Most compilers don't do that. (UglifyJS is an honourable exception.) So when you fire up devtools, instead of looking at the original source you find yourself looking at the final intermediate step in the chain of transformations.
This is a work-in-progress - suitable for playing around with, but don't rely on it to debug air traffic control software or medical equipment. Other than that, it can't do much harm.
Install sorcery locally:
npm install sorcery
var sorcery = ;sorcery;// You can also use sorcery synchronously:var chain = sorcery;var map = chain;var loc = chain;chain;
You can pass an optional second argument to
sorcery.loadSync(), with zero or more of the following properties:
content- a map of
filenamewill be resolved against the current working directory if needs be
sourcemaps- a map of
filename: sourcemappairs, where
filenameis the name of the file the sourcemap is related to. This will override any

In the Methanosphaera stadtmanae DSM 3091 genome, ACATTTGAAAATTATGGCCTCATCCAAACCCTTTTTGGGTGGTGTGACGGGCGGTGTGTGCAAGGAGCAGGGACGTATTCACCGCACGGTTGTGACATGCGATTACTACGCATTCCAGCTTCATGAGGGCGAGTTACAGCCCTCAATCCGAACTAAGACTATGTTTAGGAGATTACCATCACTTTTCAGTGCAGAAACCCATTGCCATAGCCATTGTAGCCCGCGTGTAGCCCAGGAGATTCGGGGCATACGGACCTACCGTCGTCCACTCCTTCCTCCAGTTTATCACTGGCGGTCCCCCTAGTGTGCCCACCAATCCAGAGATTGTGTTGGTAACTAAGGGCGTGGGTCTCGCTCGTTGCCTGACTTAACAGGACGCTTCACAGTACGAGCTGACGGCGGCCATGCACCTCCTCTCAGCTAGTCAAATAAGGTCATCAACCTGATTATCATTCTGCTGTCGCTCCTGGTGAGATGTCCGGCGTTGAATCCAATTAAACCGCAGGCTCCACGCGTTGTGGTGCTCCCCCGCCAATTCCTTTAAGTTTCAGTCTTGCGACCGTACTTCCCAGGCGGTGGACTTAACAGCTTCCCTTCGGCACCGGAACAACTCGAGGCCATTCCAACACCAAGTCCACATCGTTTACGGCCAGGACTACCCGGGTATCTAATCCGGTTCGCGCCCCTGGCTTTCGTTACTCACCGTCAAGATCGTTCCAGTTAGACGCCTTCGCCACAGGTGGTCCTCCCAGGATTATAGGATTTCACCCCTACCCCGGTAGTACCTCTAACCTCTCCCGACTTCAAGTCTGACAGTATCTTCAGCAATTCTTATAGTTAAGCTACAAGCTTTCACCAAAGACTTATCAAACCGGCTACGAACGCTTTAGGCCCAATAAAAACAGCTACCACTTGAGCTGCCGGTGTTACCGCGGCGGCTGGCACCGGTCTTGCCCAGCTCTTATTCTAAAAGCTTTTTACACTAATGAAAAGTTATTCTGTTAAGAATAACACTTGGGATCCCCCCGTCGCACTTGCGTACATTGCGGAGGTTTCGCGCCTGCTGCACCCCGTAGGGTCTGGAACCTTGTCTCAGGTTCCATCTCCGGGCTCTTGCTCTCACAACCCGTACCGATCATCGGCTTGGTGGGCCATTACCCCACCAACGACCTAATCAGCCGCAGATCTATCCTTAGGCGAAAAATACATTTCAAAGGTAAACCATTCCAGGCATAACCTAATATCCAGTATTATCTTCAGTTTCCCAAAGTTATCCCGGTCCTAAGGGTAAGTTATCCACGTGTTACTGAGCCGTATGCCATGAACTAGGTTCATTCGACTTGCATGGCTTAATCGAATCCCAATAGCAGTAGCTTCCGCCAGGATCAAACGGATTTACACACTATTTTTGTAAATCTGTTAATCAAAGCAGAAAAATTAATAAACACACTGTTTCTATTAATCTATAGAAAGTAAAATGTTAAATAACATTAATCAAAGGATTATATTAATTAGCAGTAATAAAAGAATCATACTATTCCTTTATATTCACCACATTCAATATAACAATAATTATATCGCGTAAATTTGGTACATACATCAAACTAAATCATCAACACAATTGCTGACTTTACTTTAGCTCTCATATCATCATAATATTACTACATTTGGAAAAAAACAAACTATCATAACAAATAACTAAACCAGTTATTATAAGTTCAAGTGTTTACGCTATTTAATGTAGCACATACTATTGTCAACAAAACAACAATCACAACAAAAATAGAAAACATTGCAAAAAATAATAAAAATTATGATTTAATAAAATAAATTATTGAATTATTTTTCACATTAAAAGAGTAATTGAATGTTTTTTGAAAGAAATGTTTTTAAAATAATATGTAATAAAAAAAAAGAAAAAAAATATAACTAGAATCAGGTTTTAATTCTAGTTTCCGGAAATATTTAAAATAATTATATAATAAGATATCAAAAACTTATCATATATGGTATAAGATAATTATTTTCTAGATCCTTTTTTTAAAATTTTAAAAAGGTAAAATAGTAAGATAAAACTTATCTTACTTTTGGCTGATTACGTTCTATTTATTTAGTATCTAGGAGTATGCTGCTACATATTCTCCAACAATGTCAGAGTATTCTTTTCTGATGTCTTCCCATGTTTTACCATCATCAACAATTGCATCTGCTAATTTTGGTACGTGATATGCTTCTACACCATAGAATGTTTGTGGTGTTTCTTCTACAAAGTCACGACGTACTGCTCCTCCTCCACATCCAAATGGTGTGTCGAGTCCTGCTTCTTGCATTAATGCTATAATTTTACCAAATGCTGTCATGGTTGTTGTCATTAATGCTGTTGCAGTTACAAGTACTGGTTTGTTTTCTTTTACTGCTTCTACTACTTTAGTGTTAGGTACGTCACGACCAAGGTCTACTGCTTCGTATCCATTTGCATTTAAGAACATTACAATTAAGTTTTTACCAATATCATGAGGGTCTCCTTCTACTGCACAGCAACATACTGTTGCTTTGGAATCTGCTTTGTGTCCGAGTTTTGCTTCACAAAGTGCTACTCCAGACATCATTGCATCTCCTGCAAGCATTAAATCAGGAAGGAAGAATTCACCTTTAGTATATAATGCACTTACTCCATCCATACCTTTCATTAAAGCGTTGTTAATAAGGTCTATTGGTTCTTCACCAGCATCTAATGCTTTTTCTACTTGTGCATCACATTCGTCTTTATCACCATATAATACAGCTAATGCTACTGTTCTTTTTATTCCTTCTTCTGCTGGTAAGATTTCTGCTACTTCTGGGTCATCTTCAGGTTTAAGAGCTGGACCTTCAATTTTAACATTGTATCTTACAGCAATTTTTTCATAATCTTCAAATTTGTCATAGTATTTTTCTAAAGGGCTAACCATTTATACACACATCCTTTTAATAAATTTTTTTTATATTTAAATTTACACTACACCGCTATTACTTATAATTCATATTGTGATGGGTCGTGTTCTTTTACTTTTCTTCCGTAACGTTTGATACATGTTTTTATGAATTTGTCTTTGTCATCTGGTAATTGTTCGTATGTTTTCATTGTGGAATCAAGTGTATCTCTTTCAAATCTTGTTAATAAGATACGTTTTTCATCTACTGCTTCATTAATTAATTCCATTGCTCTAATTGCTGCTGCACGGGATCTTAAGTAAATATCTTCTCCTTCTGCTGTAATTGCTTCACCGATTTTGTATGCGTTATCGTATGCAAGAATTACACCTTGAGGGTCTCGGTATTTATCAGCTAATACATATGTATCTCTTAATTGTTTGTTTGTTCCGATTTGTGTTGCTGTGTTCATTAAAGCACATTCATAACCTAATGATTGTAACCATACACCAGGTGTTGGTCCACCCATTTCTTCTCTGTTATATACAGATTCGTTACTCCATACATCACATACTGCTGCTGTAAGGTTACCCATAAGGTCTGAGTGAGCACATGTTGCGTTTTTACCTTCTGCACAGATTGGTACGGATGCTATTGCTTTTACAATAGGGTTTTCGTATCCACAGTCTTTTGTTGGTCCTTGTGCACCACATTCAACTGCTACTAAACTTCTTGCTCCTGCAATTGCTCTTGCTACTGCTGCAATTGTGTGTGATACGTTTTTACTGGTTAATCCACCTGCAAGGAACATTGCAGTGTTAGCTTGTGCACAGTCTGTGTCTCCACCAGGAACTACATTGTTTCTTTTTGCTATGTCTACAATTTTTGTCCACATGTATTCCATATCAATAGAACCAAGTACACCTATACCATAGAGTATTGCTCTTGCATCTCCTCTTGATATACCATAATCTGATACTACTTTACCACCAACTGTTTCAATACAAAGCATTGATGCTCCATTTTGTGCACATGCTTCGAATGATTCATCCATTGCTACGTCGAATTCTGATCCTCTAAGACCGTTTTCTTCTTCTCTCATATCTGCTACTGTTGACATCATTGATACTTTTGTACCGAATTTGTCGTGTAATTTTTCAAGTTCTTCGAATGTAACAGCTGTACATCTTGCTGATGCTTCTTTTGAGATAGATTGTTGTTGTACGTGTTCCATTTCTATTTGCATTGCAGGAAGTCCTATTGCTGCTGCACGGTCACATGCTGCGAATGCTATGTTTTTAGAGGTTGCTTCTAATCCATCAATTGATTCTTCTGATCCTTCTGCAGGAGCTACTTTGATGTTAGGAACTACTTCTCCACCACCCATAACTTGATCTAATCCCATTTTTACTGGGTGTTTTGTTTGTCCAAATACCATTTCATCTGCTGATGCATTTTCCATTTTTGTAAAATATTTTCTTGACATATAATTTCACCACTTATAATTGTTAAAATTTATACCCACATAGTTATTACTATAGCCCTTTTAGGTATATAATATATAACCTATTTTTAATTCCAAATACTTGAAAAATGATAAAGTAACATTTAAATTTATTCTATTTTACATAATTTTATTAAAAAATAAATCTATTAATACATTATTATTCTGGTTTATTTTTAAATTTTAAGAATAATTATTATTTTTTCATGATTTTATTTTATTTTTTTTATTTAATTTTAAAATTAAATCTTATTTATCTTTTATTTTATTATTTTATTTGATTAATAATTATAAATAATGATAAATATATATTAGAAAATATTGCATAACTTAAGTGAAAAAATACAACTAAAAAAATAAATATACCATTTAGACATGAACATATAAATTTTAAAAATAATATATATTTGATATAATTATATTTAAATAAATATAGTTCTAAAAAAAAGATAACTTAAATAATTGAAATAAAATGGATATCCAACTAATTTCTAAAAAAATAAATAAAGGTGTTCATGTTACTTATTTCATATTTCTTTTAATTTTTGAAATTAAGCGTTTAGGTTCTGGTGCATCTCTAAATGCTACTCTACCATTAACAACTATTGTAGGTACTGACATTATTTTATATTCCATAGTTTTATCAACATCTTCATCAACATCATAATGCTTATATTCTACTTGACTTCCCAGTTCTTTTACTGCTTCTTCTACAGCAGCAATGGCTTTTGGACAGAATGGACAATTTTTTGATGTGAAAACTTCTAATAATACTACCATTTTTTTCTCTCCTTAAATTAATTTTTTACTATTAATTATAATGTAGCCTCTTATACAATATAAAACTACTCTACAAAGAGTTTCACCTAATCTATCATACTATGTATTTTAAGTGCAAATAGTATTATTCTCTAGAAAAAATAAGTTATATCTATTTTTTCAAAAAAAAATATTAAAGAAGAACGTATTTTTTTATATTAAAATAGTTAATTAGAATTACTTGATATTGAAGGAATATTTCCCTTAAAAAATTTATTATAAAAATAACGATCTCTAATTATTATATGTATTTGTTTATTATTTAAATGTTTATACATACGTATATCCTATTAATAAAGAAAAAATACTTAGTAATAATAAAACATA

sourceMappingURLcomments in the file itself.
Any files not found will be read from the filesystem as normal.
First, install sorcery globally:
npm install -g sorcery
Usage:sorcery [options]Options:-h, --help Show help message-v, --version Show version-i, --input <file> Input file-o, --output <file> Output file (if absent, will overwrite input)-d, --datauri Append map as a data URI, rather than separate file-x, --excludeContent Don't populate the sourcesContent array
# overwrite sourcemap in place (will write map to# some/generated/code.min.js.map, and update# sourceMappingURL comment if necessarysorcery -i some/generated/code.min.js# append flattened sourcemap as an inline data URI# (will delete existing .map file, if applicable)sorcery -d -i some/generated/code.min.js# write to a new file (will create newfile.js and# newfile.js.map)sorcery -i some/generated/code.min.js -o newfile.js